At around 4:15-4:20 PM today, the tornado sirens on campus started up their wail, signalling all the girls in G.A. dorm to herd into the lobby. The dorm has an open lobby with a steel and cement staircase, two wings with courtyards, two floors, cinderblock walls, and suite construction -- for every suite, 3 rooms, a utility closet, and two bathrooms. Each room houses two girls. This is not including the two floor dorm adjoined by a small courtyard, with about 40 girls on each floor and community bathrooms. Honors dorm sits behind that, encased by a fence and reachable by a fire exit on both sides. There must have been about 200 of us, I swear.
Well, here we were in this open lobby, sirens wailing so loudly that it was like being in a loud night club, minus the music. I had to yell to speak to someone half a foot from me. The lobby has a central post on the bottom floor, some couches, chairs, and tables. The TV isn't even tuned to the weather channel yet. Minutes go by, and we're panicking. This year's crowd is about half-again bigger than the last, and the dorm is woefully unprepared to shelter all of us too well. I know that much. This, and not even everyone is here yet. Girls from the basketball cottages on the other side of the old cafeteria, now a gym, are interspersed between the sea of bodies. I recognize a few by face. Their coach, a bald red-bearded tower of a man, is here too.
So the sirens go off for the moment, and our dorm mother begins speaking. We have about 20 minutes to find shelter. She herds some of us into the two adjacent bathrooms, and more into a washroom. You can hear people bumping into the machines, the claustrophobia setting in. There are three storage room besides, but she says only one of them will hold a decent amount of people, and the basketball coach goes to clear that out as we all text our families. The tornado we're about to weather is rain-wrapped, and we're hearing damage reports from DeKalb, the next town over. My hometown was missed, but my mother is already telling me that Collinsville took a major hit, and my sister confirms.
Friends in the boys' dorms on the other side of campus are huddled into suite bathrooms, 4 people to a shower and some sitting on sinks, as some of us are then herded into the now cleared out storage room between long-hall and the lobby. Glass doors are everywhere, and so are windows. The remaining approx. 20 of us girls, myself included, are told to get out from under the concrete staircase in the middle of the lobby, and a shield of couches is arranged about us -- little good it will do once the glass actually starts flying, most of us are thinking. We huddle as close as we can manage. People are singing worship songs like "Jesus On The Main Line" and "Wading In The Water". I haven't been so content to hear worship like that in a long time.
There is no sitting without sitting on top of one another, and for once I don't mind. We're all probably dead, I'm thinking to myself, hoping for once that somebody really does have Jesus on the main line, until the power blinks, and the wind gusts, and the praise of the Lord picks up to an all time high. Our dorm mother with her curtain of spiralling hair and piercing blue eyes hobbles her way over to the glass double doors by the guard desk, peeks out once, and hears the telltale freight train. Get down, she urges us, and the last thing I see is a curtain of rain crash over the 12 foot high ivy growing on the fence on the other side of the court yard, the side nearest the old cafeteria and the main road. The only things I hear are the locked front door shivering, a high wind outside, my girlfriend's "I love you", an apology from the girl on my left for using my leg as a pillow, worship songs, my own whispered prayer, and the sounds of the other girls covering one another until the siren drowns even that out.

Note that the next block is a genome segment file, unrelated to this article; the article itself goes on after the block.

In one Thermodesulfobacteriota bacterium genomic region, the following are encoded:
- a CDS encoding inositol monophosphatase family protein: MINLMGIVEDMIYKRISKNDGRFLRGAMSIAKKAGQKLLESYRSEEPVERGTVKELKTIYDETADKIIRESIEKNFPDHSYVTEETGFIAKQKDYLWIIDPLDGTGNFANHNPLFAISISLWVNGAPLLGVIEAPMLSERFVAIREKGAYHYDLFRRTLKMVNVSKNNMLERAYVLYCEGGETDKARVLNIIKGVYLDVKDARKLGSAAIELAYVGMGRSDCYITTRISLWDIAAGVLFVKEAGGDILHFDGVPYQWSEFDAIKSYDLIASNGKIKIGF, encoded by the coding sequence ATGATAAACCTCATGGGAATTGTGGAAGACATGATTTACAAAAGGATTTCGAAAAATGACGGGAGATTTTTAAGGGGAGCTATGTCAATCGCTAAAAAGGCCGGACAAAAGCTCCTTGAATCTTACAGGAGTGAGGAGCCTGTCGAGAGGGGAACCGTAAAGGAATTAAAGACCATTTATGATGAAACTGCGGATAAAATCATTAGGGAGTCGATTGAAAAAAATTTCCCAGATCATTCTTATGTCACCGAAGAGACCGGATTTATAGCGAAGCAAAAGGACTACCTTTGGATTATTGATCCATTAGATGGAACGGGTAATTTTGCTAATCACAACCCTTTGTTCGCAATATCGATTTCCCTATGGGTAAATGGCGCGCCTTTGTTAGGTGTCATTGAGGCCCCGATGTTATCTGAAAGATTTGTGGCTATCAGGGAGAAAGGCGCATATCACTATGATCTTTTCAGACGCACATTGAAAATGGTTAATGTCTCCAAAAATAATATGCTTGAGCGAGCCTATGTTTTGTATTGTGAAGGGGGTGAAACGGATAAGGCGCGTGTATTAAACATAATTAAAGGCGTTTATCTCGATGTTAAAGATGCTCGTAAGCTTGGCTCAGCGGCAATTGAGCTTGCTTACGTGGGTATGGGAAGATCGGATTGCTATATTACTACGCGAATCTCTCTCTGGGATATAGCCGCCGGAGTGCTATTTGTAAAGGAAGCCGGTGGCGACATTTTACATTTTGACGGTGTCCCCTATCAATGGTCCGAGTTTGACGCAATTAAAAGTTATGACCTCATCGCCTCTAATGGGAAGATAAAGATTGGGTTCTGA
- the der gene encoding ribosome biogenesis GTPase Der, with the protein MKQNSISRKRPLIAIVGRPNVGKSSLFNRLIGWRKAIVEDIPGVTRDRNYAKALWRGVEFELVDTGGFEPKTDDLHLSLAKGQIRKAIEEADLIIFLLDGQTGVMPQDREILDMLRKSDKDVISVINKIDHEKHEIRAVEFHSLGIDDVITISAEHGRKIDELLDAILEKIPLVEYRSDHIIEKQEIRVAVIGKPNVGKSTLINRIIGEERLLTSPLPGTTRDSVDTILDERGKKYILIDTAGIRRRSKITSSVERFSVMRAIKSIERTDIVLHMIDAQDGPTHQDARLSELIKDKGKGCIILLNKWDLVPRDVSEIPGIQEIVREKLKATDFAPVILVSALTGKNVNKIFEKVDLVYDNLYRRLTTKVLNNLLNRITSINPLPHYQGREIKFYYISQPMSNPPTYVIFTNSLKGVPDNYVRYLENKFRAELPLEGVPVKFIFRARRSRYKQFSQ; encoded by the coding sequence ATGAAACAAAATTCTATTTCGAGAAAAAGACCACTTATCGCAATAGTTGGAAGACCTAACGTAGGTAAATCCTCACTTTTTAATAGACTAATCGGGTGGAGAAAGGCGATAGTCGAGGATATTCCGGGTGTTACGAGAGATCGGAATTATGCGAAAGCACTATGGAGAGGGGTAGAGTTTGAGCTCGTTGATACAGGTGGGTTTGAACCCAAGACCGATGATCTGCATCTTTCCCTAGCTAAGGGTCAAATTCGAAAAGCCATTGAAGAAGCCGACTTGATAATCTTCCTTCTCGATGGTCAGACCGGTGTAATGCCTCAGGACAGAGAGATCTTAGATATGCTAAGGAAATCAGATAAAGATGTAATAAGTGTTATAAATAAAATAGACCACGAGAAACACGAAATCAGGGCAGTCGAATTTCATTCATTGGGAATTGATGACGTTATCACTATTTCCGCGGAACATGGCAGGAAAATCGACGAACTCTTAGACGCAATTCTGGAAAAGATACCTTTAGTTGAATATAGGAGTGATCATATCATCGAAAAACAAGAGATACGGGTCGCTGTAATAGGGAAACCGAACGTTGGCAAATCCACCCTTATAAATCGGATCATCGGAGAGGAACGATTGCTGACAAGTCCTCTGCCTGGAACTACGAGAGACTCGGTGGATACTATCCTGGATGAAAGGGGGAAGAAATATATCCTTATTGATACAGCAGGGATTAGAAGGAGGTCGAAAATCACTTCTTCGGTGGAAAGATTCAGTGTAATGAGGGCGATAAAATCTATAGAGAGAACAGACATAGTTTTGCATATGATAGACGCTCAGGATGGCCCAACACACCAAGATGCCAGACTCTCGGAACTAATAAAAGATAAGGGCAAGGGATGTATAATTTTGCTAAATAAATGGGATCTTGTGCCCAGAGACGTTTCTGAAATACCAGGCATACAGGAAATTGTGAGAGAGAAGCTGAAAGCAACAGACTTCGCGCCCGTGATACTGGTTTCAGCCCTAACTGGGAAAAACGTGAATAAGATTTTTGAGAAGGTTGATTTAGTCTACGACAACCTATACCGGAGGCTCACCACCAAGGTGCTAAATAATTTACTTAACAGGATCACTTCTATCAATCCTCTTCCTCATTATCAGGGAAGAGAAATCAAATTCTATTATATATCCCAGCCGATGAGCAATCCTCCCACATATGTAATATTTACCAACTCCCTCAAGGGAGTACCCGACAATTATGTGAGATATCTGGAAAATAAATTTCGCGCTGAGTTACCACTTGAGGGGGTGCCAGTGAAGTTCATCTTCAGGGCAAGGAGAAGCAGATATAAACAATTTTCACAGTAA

Then, after a few minutes, it's over, and we're alive. The sky is still dark as pitch, but the rain has stopped, and it's absolutely silent. No one dares open the doors, but the praise echoes through the otherwise murmuring lobby. They don't open until a girl with corn rows has already passed everyone fashion magazines as makeshift fans. We're all suddenly aware of how hot it is, and the power keeps blinking. I recognize Katy Perry on the cover of one magazine with a nose ring, so airbrushed I hardly manage to know it's her. Coming through the doors is Dr. Huebner, our school president, to tell us the news. I honestly hope I'm spelling that right.
Anyway, it comes out that we are safe for the moment. The only damages are a flipped baseball cottage on the other side of campus, some light poles down, a tree through an instructor's house, torn up fencing on the baseball field, and some trashcans flung a few meters more than one would expect. Suddenly, I'm worried about the staff, and not just the dinner I was almost certain we wouldn't have tonight. This is quelled, however, as our dorm mother dismisses us, with the instructions we are not to drive past the student union to see the damages. Although dinner is late, the staff are all okay, and a warm welcome is extended to all. I don't think any of us, all 700 people I saw in the cafeteria, had been so happy to see one another in a while. I certainly haven't heard "I'm glad you're alive" as many times in a 30 minute period, or been so happy to eat a chicken sandwich and some corn nuggets.
Back to the damages, this is the flipped baseball cottage, which I'm told someone actually watched topple over.
Anyway, everyone I know of is safe and accounted for, which I'm glad of. Classes are cancelled tomorrow due to damages. I just hope we're not in for another bout tomorrow. Might not be as lucky.